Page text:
Singles at the Temple (from the series: Single and Married in the LDS Church)

Note about the Singles Series:
This is the last post in this series: “Single and Married in the LDS Church”, which has run for over 2 weeks.  We have tried to post about a variety of topics that touch the lives of LDS singles, but we realize that we did not cover them all. There are other singles not addressed in this series, such as widow(er)s and LGBT members. There are also other 
situations, such as single parenthood, that were not addressed.  We wish that we could have covered them all, but hope that our offering of available resources has been enlightening and beneficial to you, our readers.

And, now, our concluding post: Singles at the Temple.

DC TempleAs a Primary child I sang:

“I love to see the temple, I’ll go inside someday– to covenant with my Father; I’ll promise to obey. For the temple is a Holy Place – where we are sealed together. As a child of God, I know this truth: a family is forever.”

As a Young Woman, I wore in my mother’s wedding dress for pictures in front of the Boise Temple. (I did this gladly at the time, but the thought horrifies me now.)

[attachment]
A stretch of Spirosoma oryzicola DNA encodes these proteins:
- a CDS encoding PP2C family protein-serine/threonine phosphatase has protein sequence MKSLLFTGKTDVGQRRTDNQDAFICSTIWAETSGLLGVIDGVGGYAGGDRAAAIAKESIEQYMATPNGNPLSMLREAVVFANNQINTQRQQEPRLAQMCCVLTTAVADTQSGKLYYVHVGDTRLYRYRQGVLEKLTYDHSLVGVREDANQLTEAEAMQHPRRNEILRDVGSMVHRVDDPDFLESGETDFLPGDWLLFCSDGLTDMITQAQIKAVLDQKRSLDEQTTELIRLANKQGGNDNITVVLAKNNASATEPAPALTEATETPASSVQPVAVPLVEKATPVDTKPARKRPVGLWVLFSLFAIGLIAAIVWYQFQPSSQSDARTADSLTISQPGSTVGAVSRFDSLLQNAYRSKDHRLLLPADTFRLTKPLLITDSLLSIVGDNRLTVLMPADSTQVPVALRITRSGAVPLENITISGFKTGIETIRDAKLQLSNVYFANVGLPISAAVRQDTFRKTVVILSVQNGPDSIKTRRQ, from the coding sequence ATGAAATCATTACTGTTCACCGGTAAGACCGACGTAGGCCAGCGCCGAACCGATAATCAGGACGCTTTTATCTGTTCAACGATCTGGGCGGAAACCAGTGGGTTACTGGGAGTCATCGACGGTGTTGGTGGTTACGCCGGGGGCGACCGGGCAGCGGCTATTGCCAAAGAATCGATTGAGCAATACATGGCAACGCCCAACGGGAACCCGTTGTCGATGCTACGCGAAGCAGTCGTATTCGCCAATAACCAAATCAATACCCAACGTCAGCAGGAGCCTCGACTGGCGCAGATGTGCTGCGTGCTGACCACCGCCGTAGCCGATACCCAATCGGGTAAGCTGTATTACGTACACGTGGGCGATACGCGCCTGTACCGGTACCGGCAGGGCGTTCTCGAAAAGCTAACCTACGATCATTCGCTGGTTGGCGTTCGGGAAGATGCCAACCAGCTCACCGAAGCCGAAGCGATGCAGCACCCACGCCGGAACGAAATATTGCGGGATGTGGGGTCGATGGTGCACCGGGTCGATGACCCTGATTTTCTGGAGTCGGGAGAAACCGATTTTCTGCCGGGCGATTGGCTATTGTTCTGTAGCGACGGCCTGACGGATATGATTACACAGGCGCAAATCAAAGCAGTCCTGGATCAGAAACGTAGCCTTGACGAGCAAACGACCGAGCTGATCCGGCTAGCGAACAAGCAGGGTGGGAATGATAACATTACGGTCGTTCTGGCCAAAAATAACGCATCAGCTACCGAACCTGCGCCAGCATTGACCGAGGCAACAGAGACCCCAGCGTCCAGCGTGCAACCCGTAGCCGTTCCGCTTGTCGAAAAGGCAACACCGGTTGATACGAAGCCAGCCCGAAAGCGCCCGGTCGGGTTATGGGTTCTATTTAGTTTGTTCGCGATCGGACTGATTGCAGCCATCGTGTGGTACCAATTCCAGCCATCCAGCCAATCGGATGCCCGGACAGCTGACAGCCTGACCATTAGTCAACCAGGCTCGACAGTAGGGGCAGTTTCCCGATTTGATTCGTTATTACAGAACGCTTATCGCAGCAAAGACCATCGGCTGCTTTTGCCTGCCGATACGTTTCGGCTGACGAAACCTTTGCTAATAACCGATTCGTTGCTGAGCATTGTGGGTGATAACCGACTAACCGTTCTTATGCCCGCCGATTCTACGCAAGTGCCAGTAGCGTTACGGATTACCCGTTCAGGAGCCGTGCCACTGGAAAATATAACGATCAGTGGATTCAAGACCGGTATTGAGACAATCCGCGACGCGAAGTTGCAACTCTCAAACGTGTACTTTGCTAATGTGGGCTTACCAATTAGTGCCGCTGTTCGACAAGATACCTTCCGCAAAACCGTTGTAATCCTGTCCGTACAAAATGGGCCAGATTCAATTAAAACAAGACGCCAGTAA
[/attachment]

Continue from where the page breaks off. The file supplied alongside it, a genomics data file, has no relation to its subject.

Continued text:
I was taught that temples = families and marriages.

As I grew older and remained unmarried, the temple became a place of sadness; a place where I was reminded of what I lacked rather than what I was given; a place of remorse rather than of peace. My initial excitement for the temple became avoidance (especially on Saturday mornings when I was sure to see many happy brides).

I wanted to love the temple, I wanted to feel peace, I wanted to commune with God. But I was distracted by the heavy Sunday School rhetoric that joined the temple with the eternal family I didn’t have.

The Angel Moroni

I persisted in my attendance with a determination to find solutions, albeit less frequently. One day as I walked toward the white spires, I noticed the angel Moroni – at the very top – all alone. “Well”, I thought, “he’s alone (maybe even single) and he’s here.” It gave me a bit of a lift as I went in. Later that night, I read about Moroni in Mormon 8:5. “And behold, I would write if I had room, but I have not; and ore I have none, for I am alone. My father hath been slain in battle, and all my kinsfolk, and I have not friends nor whither to go; and how long the Lord will suffer that I live I know not.”

After that, I purposefully looked for Moroni. He was a symbol of solidarity with my situation. His example of faithfulness in the midst of trial gave me courage to go in – alone. He became an anchor – that brought calm to my heart and spirit. This allowed me to begin to hear and see better. And as I could more fully commune with the Divine, I grew in understanding.